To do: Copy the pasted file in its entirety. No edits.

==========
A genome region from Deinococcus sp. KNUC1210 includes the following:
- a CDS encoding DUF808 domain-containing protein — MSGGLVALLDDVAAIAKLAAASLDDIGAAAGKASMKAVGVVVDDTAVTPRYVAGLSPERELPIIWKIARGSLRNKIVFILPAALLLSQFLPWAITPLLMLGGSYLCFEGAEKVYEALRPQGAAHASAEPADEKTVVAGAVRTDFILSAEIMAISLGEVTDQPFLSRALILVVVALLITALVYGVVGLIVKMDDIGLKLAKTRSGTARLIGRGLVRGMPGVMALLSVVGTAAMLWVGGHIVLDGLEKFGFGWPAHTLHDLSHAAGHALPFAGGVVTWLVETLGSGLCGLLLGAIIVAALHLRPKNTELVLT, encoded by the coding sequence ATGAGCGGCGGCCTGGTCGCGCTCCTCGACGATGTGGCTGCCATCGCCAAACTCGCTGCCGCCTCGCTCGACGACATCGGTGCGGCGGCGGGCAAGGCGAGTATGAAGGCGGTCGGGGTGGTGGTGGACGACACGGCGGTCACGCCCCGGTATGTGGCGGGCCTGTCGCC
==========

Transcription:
A genome region from Deinococcus sp. KNUC1210 includes the following:
- a CDS encoding DUF808 domain-containing protein — MSGGLVALLDDVAAIAKLAAASLDDIGAAAGKASMKAVGVVVDDTAVTPRYVAGLSPERELPIIWKIARGSLRNKIVFILPAALLLSQFLPWAITPLLMLGGSYLCFEGAEKVYEALRPQGAAHASAEPADEKTVVAGAVRTDFILSAEIMAISLGEVTDQPFLSRALILVVVALLITALVYGVVGLIVKMDDIGLKLAKTRSGTARLIGRGLVRGMPGVMALLSVVGTAAMLWVGGHIVLDGLEKFGFGWPAHTLHDLSHAAGHALPFAGGVVTWLVETLGSGLCGLLLGAIIVAALHLRPKNTELVLT, encoded by the coding sequence ATGAGCGGCGGCCTGGTCGCGCTCCTCGACGATGTGGCTGCCATCGCCAAACTCGCTGCCGCCTCGCTCGACGACATCGGTGCGGCGGCGGGCAAGGCGAGTATGAAGGCGGTCGGGGTGGTGGTGGACGACACGGCGGTCACGCCCCGGTATGTGGCGGGCCTGTCGCC